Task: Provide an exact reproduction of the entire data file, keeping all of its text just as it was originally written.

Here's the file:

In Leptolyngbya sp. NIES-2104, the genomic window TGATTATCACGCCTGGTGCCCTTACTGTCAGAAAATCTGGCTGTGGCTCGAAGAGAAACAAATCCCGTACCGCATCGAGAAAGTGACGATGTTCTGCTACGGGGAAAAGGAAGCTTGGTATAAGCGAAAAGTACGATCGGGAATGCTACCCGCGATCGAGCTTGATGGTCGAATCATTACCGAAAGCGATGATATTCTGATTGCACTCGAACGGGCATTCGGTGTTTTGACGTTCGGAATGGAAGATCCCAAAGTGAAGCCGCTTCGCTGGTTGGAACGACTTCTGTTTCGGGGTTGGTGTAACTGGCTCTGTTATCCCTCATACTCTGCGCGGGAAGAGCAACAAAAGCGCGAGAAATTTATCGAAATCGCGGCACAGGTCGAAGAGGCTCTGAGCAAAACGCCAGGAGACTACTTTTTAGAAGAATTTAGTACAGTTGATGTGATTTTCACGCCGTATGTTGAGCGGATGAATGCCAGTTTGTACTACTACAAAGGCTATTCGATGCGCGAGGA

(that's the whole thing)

In Leptolyngbya sp. NIES-2104, the genomic window TGATTATCACGCCTGGTGCCCTTACTGTCAGAAAATCTGGCTGTGGCTCGAAGAGAAACAAATCCCGTACCGCATCGAGAAAGTGACGATGTTCTGCTACGGGGAAAAGGAAGCTTGGTATAAGCGAAAAGTACGATCGGGAATGCTACCCGCGATCGAGCTTGATGGTCGAATCATTACCGAAAGCGATGATATTCTGATTGCACTCGAACGGGCATTCGGTGTTTTGACGTTCGGAATGGAAGATCCCAAAGTGAAGCCGCTTCGCTGGTTGGAACGACTTCTGTTTCGGGGTTGGTGTAACTGGCTCTGTTATCCCTCATACTCTGCGCGGGAAGAGCAACAAAAGCGCGAGAAATTTATCGAAATCGCGGCACAGGTCGAAGAGGCTCTGAGCAAAACGCCAGGAGACTACTTTTTAGAAGAATTTAGTACAGTTGATGTGATTTTCACGCCGTATGTTGAGCGGATGAATGCCAGTTTGTACTACTACAAAGGCTATTCGATGCGCGAGGA